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Readjusting the social democratic welfare state in Denmark 1973 - 2003

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  • Bogedan, Claudia
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    Abstract

    As a social democratic welfare state, Denmark has offered universal and generous benefits promoting equality and diminishing stigmatisation; provision is almost entirely taxfinanced and public services play an important role. Consequently, welfare state spending has been traditionally high. Thus, one would expect that globalisation and low economic growth will threaten this welfare state arrangement. However, the example of Denmark shows that high public expenditure on the welfare state could be conserved. Albeit, in the last decade this small country in the North of Europe has gained much attention as role model for successful welfare state restructuring. The question is thus, how did Denmark readjust its welfare state to the changed environment? Therefore the present paper focuses on policy developments in four major welfare programmes: health care, labour market, old-age pensions and family since the 1970s. By comparatively contrasting these developments the paper is furthermore able to identify patterns in the process of readjusting the Danish welfare state. --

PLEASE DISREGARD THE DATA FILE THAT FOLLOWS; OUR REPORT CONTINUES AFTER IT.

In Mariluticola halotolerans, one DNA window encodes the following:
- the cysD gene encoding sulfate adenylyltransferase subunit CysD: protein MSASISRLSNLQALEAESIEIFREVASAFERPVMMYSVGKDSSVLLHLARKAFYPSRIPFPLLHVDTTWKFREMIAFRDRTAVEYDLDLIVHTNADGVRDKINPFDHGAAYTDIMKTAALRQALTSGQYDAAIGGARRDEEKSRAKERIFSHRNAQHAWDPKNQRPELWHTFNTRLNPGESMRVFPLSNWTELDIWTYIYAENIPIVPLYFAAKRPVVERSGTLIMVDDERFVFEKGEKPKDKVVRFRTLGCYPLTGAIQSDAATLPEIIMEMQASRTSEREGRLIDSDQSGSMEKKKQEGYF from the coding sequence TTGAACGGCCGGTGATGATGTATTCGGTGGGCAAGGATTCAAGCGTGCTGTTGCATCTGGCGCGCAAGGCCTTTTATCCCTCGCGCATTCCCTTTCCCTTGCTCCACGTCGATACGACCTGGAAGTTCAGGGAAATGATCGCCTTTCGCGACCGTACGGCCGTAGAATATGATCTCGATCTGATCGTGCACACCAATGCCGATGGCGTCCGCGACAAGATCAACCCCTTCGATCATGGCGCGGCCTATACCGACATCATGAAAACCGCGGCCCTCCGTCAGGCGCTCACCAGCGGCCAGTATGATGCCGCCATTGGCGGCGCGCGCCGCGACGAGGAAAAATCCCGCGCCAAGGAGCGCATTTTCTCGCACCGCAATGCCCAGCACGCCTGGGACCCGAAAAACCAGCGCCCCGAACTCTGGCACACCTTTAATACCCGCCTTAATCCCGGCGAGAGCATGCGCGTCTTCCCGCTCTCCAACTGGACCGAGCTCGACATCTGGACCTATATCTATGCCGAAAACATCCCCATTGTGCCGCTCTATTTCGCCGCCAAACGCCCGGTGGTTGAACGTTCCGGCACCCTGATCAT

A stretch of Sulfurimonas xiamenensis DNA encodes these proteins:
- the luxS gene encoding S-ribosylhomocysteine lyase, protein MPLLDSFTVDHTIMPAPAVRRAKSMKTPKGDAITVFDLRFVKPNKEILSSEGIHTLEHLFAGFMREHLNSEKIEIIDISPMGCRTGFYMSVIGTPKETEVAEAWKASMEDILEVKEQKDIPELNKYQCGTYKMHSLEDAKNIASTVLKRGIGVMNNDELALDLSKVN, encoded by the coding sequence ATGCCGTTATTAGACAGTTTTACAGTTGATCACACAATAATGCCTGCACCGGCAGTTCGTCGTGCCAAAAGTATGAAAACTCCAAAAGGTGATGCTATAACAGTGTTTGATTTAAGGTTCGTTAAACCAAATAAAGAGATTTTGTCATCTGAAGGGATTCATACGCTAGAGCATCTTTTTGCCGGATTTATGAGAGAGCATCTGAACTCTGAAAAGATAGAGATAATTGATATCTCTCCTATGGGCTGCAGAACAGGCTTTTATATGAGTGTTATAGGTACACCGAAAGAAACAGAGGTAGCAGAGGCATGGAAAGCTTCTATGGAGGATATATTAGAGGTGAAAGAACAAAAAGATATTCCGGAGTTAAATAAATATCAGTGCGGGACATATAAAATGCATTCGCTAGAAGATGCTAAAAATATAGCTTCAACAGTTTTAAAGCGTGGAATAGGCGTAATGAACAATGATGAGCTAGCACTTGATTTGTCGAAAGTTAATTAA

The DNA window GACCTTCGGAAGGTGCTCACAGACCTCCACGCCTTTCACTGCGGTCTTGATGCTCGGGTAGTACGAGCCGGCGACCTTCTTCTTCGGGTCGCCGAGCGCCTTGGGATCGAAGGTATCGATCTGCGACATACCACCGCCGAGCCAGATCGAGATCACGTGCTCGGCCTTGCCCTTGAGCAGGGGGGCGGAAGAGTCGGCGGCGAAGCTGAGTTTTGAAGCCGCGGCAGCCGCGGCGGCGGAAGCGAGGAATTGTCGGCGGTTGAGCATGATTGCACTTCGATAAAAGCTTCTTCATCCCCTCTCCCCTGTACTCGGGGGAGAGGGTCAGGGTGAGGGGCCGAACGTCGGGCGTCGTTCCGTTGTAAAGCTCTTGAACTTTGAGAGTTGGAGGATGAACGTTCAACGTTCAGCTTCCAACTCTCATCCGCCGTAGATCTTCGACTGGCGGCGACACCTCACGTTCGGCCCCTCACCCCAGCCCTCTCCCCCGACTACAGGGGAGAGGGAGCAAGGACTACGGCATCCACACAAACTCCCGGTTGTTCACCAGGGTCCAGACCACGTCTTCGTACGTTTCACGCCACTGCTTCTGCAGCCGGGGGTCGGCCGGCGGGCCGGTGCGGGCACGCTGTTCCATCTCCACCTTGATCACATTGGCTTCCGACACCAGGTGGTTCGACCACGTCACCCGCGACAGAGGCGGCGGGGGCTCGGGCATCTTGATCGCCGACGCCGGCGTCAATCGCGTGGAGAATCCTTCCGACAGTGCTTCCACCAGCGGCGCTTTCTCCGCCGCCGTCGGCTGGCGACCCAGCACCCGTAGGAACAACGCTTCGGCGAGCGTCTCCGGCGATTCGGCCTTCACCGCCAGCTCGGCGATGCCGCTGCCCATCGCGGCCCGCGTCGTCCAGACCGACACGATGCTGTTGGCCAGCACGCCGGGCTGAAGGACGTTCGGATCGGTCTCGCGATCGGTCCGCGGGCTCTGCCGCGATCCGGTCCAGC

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    Bibliographic Info

    Paper provided by University of Bremen, Collaborative Research Center 597: Transformations of the State in its series TranState Working Papers with number 40.

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    Date of creation: 2006
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    Handle: RePEc:zbw:sfb597:40

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    1. Ganghof, Steffen, 2005. "High Taxes in Hard Times: How Denmark Built and Maintained a Huge Income Tax," MPIfG Discussion Paper 05/5, Max Planck Institute for the Study of Societies.
    2. Green-Pedersen, Christoffer, 2001. "Minority governments and party politics: The political and institutional background to the Danish Miracle," MPIfG Discussion Paper 01/1, Max Planck Institute for the Study of Societies.
    3. Donald O. Parsons & Torben Tranaes & Helene Bie Lilleør, 2003. "Voluntary Public Unemployment Insurance," CESifo Working Paper Series 1010, CESifo Group Munich.
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